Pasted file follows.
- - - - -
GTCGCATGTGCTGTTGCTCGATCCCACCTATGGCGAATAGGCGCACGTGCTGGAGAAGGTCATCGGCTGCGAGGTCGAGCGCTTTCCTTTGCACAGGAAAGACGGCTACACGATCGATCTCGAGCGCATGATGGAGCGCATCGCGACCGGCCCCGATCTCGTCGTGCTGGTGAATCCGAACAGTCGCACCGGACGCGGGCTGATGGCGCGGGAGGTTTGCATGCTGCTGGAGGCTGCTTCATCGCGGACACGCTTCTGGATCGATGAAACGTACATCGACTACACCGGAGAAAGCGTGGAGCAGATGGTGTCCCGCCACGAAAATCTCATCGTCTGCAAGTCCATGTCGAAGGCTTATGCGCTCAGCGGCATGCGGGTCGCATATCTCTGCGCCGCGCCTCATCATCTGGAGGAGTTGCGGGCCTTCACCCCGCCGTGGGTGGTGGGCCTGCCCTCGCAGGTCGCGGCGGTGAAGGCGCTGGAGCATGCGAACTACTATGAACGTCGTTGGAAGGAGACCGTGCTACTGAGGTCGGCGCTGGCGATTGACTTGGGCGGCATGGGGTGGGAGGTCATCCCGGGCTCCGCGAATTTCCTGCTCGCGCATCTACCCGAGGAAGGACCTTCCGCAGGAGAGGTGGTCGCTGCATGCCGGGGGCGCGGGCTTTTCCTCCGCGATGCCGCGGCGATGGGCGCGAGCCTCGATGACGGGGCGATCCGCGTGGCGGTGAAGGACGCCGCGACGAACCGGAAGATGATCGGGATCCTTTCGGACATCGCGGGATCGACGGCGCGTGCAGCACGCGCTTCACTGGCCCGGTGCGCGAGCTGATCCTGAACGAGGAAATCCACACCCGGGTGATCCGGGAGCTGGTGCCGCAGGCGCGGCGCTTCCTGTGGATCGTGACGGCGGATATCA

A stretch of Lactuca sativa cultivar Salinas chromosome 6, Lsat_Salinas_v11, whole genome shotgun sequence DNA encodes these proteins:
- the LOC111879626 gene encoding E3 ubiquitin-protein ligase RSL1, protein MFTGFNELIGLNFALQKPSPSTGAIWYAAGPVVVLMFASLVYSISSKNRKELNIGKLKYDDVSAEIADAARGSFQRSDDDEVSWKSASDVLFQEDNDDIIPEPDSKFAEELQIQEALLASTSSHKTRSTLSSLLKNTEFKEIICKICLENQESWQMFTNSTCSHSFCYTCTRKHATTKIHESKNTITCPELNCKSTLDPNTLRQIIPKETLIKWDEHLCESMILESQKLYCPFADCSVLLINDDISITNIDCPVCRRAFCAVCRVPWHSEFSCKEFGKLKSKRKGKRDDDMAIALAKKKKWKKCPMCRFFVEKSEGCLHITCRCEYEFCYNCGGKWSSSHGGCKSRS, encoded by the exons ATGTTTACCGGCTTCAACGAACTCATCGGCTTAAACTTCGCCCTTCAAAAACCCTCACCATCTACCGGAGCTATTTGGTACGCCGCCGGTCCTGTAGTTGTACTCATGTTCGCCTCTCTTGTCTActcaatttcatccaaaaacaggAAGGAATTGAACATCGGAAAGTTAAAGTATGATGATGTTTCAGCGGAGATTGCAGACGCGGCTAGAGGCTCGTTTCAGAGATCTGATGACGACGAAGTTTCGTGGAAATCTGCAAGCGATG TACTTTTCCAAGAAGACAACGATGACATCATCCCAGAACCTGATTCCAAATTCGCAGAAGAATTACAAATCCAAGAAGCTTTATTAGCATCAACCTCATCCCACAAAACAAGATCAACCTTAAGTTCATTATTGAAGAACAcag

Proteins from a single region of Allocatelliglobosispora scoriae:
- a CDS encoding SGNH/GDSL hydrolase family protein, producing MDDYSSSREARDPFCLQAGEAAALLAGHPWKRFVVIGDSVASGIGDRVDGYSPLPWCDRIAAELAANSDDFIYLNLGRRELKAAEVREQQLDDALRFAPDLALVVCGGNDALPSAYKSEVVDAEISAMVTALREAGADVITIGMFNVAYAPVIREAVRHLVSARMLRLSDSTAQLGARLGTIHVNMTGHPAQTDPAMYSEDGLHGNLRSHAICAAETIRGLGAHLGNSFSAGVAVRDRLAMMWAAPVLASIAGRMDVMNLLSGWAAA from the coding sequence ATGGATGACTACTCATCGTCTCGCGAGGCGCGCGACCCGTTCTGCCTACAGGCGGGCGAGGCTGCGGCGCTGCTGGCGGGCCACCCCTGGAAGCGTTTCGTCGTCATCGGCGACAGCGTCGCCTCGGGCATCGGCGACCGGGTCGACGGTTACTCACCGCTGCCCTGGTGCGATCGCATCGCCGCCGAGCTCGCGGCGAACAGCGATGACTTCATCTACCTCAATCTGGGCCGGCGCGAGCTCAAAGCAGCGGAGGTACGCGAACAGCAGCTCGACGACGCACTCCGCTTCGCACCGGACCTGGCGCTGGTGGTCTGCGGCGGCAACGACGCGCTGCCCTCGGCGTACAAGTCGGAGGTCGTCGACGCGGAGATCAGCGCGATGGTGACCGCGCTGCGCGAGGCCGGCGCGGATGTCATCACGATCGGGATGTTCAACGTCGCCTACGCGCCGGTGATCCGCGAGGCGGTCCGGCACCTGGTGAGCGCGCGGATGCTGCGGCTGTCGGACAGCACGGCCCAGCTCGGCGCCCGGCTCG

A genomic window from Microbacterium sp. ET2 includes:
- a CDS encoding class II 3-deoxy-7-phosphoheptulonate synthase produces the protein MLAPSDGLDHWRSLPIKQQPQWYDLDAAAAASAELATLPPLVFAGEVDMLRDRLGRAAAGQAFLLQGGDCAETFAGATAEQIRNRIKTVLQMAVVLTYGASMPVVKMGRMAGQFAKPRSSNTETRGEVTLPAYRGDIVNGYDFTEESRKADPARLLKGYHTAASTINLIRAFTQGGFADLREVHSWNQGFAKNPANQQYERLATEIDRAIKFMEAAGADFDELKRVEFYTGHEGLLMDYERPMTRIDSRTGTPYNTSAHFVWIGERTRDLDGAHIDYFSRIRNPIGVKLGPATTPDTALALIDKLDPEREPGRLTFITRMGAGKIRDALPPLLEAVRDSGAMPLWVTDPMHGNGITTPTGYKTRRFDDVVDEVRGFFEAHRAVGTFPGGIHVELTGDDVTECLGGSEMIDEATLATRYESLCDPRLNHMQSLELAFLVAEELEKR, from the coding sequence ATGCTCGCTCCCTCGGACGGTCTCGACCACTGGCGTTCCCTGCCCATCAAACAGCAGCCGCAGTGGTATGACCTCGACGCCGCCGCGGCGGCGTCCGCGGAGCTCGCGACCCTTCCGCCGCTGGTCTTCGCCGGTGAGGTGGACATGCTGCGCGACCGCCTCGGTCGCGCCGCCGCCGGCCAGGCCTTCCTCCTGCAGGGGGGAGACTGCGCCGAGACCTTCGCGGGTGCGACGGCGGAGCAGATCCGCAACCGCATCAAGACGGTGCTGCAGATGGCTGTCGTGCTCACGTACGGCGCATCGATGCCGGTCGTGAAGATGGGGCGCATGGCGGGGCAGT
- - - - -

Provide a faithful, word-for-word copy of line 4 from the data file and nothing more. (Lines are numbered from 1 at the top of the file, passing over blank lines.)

Proteins from a single region of Allocatelliglobosispora scoriae: